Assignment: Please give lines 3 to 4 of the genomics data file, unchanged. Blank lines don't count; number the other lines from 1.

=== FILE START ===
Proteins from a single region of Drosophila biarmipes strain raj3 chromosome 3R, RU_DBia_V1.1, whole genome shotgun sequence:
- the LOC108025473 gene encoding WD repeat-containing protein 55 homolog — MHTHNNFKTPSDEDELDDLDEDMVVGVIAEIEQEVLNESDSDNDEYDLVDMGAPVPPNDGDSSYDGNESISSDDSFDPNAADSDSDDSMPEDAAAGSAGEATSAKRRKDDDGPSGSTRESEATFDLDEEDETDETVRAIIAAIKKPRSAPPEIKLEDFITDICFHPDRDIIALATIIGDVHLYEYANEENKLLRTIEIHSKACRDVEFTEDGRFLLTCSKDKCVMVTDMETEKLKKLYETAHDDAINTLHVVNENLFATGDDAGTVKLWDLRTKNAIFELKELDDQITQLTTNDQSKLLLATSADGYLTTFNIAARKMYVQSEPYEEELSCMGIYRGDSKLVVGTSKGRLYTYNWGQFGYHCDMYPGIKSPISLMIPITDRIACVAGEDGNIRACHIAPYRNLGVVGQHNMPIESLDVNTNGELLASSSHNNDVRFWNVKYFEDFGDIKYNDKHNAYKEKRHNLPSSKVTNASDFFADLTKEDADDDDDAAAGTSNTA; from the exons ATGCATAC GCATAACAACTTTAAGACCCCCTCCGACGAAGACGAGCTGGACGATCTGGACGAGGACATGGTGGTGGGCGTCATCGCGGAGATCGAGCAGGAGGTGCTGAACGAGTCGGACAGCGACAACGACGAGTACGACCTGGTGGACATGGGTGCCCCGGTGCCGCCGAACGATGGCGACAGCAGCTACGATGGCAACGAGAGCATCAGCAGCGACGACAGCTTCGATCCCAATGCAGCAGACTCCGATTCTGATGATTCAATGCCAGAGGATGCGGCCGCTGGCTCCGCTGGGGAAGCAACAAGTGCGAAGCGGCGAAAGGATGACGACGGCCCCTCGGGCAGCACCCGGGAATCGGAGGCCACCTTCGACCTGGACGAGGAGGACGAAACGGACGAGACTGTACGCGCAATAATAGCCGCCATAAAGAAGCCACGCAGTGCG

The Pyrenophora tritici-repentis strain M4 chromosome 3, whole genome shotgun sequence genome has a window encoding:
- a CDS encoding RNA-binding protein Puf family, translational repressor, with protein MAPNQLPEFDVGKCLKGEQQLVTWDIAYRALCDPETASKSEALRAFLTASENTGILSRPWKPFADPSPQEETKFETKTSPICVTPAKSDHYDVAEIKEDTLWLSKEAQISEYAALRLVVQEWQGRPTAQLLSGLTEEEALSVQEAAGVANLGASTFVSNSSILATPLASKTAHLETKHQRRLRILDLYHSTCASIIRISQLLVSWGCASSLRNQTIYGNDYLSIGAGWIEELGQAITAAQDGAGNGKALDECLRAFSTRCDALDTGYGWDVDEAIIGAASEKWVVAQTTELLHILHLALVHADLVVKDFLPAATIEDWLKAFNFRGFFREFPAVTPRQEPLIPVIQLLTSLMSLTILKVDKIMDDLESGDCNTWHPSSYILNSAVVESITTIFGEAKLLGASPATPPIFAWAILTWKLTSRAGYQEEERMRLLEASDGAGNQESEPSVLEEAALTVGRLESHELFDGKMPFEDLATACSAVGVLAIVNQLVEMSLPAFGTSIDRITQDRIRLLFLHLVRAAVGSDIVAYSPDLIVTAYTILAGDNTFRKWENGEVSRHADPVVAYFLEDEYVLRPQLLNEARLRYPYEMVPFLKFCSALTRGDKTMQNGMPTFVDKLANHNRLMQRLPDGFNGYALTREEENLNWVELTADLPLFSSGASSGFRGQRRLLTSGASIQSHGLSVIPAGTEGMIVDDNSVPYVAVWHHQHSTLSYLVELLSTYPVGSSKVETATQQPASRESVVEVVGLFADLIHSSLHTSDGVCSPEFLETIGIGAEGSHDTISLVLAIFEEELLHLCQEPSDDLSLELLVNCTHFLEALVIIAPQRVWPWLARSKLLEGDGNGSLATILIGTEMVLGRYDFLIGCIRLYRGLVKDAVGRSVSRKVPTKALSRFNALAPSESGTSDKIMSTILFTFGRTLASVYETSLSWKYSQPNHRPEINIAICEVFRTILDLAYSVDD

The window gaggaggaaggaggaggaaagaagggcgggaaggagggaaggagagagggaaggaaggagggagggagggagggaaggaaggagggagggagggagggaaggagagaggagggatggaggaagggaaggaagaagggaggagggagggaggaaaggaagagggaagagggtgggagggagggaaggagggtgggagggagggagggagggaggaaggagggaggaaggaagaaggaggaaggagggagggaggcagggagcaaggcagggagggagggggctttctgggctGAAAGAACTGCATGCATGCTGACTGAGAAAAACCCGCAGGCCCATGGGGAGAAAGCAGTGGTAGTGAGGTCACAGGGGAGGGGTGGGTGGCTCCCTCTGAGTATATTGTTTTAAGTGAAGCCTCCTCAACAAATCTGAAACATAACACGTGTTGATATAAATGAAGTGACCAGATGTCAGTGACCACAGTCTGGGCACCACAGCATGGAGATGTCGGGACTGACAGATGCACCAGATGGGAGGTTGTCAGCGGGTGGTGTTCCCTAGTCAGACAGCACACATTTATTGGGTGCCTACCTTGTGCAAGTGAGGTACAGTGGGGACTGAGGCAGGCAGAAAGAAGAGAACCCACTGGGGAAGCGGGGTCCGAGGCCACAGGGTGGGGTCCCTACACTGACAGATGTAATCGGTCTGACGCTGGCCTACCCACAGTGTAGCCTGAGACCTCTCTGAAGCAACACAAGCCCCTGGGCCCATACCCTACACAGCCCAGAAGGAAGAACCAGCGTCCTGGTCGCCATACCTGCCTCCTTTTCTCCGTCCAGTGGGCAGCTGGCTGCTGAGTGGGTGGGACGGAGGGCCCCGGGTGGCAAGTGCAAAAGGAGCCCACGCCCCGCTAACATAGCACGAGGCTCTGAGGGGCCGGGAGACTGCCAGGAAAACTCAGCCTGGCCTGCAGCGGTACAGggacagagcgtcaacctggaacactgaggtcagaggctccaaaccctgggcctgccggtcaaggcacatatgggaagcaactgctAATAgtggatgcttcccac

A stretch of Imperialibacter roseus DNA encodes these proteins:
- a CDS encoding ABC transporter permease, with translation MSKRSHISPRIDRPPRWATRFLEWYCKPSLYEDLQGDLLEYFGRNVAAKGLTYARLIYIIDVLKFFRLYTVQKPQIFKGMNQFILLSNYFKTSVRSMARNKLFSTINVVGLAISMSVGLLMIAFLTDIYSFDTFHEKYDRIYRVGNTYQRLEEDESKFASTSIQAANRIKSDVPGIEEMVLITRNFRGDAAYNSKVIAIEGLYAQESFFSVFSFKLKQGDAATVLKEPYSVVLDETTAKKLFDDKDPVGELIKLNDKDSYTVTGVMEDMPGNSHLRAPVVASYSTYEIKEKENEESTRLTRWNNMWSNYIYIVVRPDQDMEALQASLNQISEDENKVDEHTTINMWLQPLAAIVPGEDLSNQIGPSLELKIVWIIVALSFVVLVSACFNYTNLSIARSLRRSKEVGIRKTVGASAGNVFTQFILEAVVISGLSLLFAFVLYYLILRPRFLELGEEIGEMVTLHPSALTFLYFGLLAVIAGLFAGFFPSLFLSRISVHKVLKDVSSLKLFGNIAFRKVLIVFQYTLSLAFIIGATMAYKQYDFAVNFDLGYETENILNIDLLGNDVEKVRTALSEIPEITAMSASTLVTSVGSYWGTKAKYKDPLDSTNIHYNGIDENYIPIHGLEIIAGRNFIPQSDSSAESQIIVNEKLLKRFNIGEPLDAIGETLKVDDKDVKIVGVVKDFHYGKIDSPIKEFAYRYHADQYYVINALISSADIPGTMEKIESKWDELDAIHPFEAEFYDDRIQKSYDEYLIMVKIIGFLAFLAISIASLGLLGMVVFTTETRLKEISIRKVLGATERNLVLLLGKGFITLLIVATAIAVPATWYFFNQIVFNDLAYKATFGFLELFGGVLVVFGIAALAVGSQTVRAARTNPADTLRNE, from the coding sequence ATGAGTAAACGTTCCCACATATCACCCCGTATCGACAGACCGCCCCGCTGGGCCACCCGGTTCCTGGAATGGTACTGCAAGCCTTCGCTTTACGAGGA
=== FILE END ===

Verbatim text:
The Pyrenophora tritici-repentis strain M4 chromosome 3, whole genome shotgun sequence genome has a window encoding:
- a CDS encoding RNA-binding protein Puf family, translational repressor, with protein MAPNQLPEFDVGKCLKGEQQLVTWDIAYRALCDPETASKSEALRAFLTASENTGILSRPWKPFADPSPQEETKFETKTSPICVTPAKSDHYDVAEIKEDTLWLSKEAQISEYAALRLVVQEWQGRPTAQLLSGLTEEEALSVQEAAGVANLGASTFVSNSSILATPLASKTAHLETKHQRRLRILDLYHSTCASIIRISQLLVSWGCASSLRNQTIYGNDYLSIGAGWIEELGQAITAAQDGAGNGKALDECLRAFSTRCDALDTGYGWDVDEAIIGAASEKWVVAQTTELLHILHLALVHADLVVKDFLPAATIEDWLKAFNFRGFFREFPAVTPRQEPLIPVIQLLTSLMSLTILKVDKIMDDLESGDCNTWHPSSYILNSAVVESITTIFGEAKLLGASPATPPIFAWAILTWKLTSRAGYQEEERMRLLEASDGAGNQESEPSVLEEAALTVGRLESHELFDGKMPFEDLATACSAVGVLAIVNQLVEMSLPAFGTSIDRITQDRIRLLFLHLVRAAVGSDIVAYSPDLIVTAYTILAGDNTFRKWENGEVSRHADPVVAYFLEDEYVLRPQLLNEARLRYPYEMVPFLKFCSALTRGDKTMQNGMPTFVDKLANHNRLMQRLPDGFNGYALTREEENLNWVELTADLPLFSSGASSGFRGQRRLLTSGASIQSHGLSVIPAGTEGMIVDDNSVPYVAVWHHQHSTLSYLVELLSTYPVGSSKVETATQQPASRESVVEVVGLFADLIHSSLHTSDGVCSPEFLETIGIGAEGSHDTISLVLAIFEEELLHLCQEPSDDLSLELLVNCTHFLEALVIIAPQRVWPWLARSKLLEGDGNGSLATILIGTEMVLGRYDFLIGCIRLYRGLVKDAVGRSVSRKVPTKALSRFNALAPSESGTSDKIMSTILFTFGRTLASVYETSLSWKYSQPNHRPEINIAICEVFRTILDLAYSVDD